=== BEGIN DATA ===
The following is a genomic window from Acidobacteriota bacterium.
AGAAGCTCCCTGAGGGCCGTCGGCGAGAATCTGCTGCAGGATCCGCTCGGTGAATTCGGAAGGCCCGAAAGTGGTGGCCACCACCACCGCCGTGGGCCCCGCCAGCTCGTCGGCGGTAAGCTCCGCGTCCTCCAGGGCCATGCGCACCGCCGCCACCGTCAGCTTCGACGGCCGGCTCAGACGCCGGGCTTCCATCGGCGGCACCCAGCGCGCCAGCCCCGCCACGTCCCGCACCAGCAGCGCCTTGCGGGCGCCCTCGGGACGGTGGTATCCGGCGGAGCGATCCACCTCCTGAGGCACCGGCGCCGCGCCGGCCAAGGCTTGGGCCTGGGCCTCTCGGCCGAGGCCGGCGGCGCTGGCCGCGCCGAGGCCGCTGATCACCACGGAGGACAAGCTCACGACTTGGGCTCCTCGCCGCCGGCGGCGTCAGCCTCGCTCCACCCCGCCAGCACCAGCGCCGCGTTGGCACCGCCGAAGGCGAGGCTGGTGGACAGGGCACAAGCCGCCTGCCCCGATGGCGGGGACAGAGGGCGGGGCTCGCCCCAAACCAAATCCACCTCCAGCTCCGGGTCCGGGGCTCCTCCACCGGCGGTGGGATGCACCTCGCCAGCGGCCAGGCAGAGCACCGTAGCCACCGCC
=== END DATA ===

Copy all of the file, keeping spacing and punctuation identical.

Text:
The following is a genomic window from Acidobacteriota bacterium.
AGAAGCTCCCTGAGGGCCGTCGGCGAGAATCTGCTGCAGGATCCGCTCGGTGAATTCGGAAGGCCCGAAAGTGGTGGCCACCACCACCGCCGTGGGCCCCGCCAGCTCGTCGGCGGTAAGCTCCGCGTCCTCCAGGGCCATGCGCACCGCCGCCACCGTCAGCTTCGACGGCCGGCTCAGACGCCGGGCTTCCATCGGCGGCACCCAGCGCGCCAGCCCCGCCACGTCCCGCACCAGCAGCGCCTTGCGGGCGCCCTCGGGACGGTGGTATCCGGCGGAGCGATCCACCTCCTGAGGCACCGGCGCCGCGCCGGCCAAGGCTTGGGCCTGGGCCTCTCGGCCGAGGCCGGCGGCGCTGGCCGCGCCGAGGCCGCTGATCACCACGGAGGACAAGCTCACGACTTGGGCTCCTCGCCGCCGGCGGCGTCAGCCTCGCTCCACCCCGCCAGCACCAGCGCCGCGTTGGCACCGCCGAAGGCGAGGCTGGTGGACAGGGCACAAGCCGCCTGCCCCGATGGCGGGGACAGAGGGCGGGGCTCGCCCCAAACCAAATCCACCTCCAGCTCCGGGTCCGGGGCTCCTCCACCGGCGGTGGGATGCACCTCGCCAGCGGCCAGGCAGAGCACCGTAGCCACCGCC